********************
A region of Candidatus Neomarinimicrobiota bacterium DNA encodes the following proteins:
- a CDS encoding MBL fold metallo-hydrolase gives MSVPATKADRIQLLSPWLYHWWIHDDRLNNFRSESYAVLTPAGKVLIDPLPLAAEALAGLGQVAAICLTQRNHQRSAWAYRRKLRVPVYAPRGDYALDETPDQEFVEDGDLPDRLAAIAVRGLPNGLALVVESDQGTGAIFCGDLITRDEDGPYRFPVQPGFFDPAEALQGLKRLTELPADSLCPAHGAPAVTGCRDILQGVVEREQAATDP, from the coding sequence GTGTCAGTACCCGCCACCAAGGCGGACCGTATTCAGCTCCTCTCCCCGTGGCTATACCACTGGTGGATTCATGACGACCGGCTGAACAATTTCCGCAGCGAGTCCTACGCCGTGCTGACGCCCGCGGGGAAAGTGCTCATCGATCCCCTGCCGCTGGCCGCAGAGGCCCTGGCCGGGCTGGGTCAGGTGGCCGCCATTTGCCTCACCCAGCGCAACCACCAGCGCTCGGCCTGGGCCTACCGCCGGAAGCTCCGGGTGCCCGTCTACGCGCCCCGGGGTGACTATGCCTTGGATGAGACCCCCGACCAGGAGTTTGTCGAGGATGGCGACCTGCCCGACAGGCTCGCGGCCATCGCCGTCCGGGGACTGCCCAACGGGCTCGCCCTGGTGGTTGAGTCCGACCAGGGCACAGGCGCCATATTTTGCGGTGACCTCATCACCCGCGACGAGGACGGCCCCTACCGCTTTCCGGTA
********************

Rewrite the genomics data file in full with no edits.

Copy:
A region of Candidatus Neomarinimicrobiota bacterium DNA encodes the following proteins:
- a CDS encoding MBL fold metallo-hydrolase gives MSVPATKADRIQLLSPWLYHWWIHDDRLNNFRSESYAVLTPAGKVLIDPLPLAAEALAGLGQVAAICLTQRNHQRSAWAYRRKLRVPVYAPRGDYALDETPDQEFVEDGDLPDRLAAIAVRGLPNGLALVVESDQGTGAIFCGDLITRDEDGPYRFPVQPGFFDPAEALQGLKRLTELPADSLCPAHGAPAVTGCRDILQGVVEREQAATDP, from the coding sequence GTGTCAGTACCCGCCACCAAGGCGGACCGTATTCAGCTCCTCTCCCCGTGGCTATACCACTGGTGGATTCATGACGACCGGCTGAACAATTTCCGCAGCGAGTCCTACGCCGTGCTGACGCCCGCGGGGAAAGTGCTCATCGATCCCCTGCCGCTGGCCGCAGAGGCCCTGGCCGGGCTGGGTCAGGTGGCCGCCATTTGCCTCACCCAGCGCAACCACCAGCGCTCGGCCTGGGCCTACCGCCGGAAGCTCCGGGTGCCCGTCTACGCGCCCCGGGGTGACTATGCCTTGGATGAGACCCCCGACCAGGAGTTTGTCGAGGATGGCGACCTGCCCGACAGGCTCGCGGCCATCGCCGTCCGGGGACTGCCCAACGGGCTCGCCCTGGTGGTTGAGTCCGACCAGGGCACAGGCGCCATATTTTGCGGTGACCTCATCACCCGCGACGAGGACGGCCCCTACCGCTTTCCGGTA